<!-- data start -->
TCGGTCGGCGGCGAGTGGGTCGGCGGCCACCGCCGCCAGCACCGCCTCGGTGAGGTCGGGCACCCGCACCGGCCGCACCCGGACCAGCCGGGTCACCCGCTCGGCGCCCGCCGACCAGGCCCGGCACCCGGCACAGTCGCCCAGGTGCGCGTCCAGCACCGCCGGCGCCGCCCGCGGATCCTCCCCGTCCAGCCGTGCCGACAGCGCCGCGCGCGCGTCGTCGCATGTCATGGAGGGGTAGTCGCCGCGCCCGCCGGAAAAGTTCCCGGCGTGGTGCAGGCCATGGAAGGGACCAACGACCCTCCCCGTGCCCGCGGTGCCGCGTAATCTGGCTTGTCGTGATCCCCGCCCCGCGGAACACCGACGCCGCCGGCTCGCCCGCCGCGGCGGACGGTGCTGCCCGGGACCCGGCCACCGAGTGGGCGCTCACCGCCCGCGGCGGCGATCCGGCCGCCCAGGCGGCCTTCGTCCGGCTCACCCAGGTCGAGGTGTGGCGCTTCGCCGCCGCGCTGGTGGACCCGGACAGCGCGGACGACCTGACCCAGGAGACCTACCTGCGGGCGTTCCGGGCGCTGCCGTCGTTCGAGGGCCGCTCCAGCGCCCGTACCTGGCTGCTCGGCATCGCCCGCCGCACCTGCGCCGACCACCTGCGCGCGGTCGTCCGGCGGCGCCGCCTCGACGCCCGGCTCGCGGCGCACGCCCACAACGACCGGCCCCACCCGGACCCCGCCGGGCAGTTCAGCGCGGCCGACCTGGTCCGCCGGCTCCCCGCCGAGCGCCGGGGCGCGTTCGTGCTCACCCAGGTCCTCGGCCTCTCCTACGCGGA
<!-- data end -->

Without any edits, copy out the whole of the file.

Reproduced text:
TCGGTCGGCGGCGAGTGGGTCGGCGGCCACCGCCGCCAGCACCGCCTCGGTGAGGTCGGGCACCCGCACCGGCCGCACCCGGACCAGCCGGGTCACCCGCTCGGCGCCCGCCGACCAGGCCCGGCACCCGGCACAGTCGCCCAGGTGCGCGTCCAGCACCGCCGGCGCCGCCCGCGGATCCTCCCCGTCCAGCCGTGCCGACAGCGCCGCGCGCGCGTCGTCGCATGTCATGGAGGGGTAGTCGCCGCGCCCGCCGGAAAAGTTCCCGGCGTGGTGCAGGCCATGGAAGGGACCAACGACCCTCCCCGTGCCCGCGGTGCCGCGTAATCTGGCTTGTCGTGATCCCCGCCCCGCGGAACACCGACGCCGCCGGCTCGCCCGCCGCGGCGGACGGTGCTGCCCGGGACCCGGCCACCGAGTGGGCGCTCACCGCCCGCGGCGGCGATCCGGCCGCCCAGGCGGCCTTCGTCCGGCTCACCCAGGTCGAGGTGTGGCGCTTCGCCGCCGCGCTGGTGGACCCGGACAGCGCGGACGACCTGACCCAGGAGACCTACCTGCGGGCGTTCCGGGCGCTGCCGTCGTTCGAGGGCCGCTCCAGCGCCCGTACCTGGCTGCTCGGCATCGCCCGCCGCACCTGCGCCGACCACCTGCGCGCGGTCGTCCGGCGGCGCCGCCTCGACGCCCGGCTCGCGGCGCACGCCCACAACGACCGGCCCCACCCGGACCCCGCCGGGCAGTTCAGCGCGGCCGACCTGGTCCGCCGGCTCCCCGCCGAGCGCCGGGGCGCGTTCGTGCTCACCCAGGTCCTCGGCCTCTCCTACGCGGA